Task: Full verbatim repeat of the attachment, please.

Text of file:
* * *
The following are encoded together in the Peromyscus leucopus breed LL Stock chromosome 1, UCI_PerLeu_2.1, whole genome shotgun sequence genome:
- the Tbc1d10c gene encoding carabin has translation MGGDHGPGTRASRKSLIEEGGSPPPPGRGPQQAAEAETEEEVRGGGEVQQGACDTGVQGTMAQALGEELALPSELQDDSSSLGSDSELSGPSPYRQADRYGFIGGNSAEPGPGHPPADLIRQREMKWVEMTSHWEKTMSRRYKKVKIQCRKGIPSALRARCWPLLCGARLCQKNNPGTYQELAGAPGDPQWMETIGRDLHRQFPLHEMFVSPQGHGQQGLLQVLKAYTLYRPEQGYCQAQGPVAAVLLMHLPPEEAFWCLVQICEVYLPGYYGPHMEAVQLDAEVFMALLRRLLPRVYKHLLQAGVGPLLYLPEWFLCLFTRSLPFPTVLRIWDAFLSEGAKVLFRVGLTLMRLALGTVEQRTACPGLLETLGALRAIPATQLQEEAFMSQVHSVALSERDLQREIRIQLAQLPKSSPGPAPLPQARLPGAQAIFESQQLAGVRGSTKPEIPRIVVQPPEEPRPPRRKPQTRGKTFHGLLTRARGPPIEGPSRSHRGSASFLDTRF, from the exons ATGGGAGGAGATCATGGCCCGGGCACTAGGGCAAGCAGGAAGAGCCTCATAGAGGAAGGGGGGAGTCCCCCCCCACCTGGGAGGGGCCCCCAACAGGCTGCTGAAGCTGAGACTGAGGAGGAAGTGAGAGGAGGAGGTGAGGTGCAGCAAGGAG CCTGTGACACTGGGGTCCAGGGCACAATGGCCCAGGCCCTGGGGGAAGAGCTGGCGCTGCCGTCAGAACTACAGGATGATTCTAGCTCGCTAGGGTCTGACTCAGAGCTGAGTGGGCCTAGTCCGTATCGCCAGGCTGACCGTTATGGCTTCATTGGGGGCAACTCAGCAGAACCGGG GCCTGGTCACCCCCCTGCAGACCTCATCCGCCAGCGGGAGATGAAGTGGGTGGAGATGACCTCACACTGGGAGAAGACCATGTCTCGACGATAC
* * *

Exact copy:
The following are encoded together in the Peromyscus leucopus breed LL Stock chromosome 1, UCI_PerLeu_2.1, whole genome shotgun sequence genome:
- the Tbc1d10c gene encoding carabin has translation MGGDHGPGTRASRKSLIEEGGSPPPPGRGPQQAAEAETEEEVRGGGEVQQGACDTGVQGTMAQALGEELALPSELQDDSSSLGSDSELSGPSPYRQADRYGFIGGNSAEPGPGHPPADLIRQREMKWVEMTSHWEKTMSRRYKKVKIQCRKGIPSALRARCWPLLCGARLCQKNNPGTYQELAGAPGDPQWMETIGRDLHRQFPLHEMFVSPQGHGQQGLLQVLKAYTLYRPEQGYCQAQGPVAAVLLMHLPPEEAFWCLVQICEVYLPGYYGPHMEAVQLDAEVFMALLRRLLPRVYKHLLQAGVGPLLYLPEWFLCLFTRSLPFPTVLRIWDAFLSEGAKVLFRVGLTLMRLALGTVEQRTACPGLLETLGALRAIPATQLQEEAFMSQVHSVALSERDLQREIRIQLAQLPKSSPGPAPLPQARLPGAQAIFESQQLAGVRGSTKPEIPRIVVQPPEEPRPPRRKPQTRGKTFHGLLTRARGPPIEGPSRSHRGSASFLDTRF, from the exons ATGGGAGGAGATCATGGCCCGGGCACTAGGGCAAGCAGGAAGAGCCTCATAGAGGAAGGGGGGAGTCCCCCCCCACCTGGGAGGGGCCCCCAACAGGCTGCTGAAGCTGAGACTGAGGAGGAAGTGAGAGGAGGAGGTGAGGTGCAGCAAGGAG CCTGTGACACTGGGGTCCAGGGCACAATGGCCCAGGCCCTGGGGGAAGAGCTGGCGCTGCCGTCAGAACTACAGGATGATTCTAGCTCGCTAGGGTCTGACTCAGAGCTGAGTGGGCCTAGTCCGTATCGCCAGGCTGACCGTTATGGCTTCATTGGGGGCAACTCAGCAGAACCGGG GCCTGGTCACCCCCCTGCAGACCTCATCCGCCAGCGGGAGATGAAGTGGGTGGAGATGACCTCACACTGGGAGAAGACCATGTCTCGACGATAC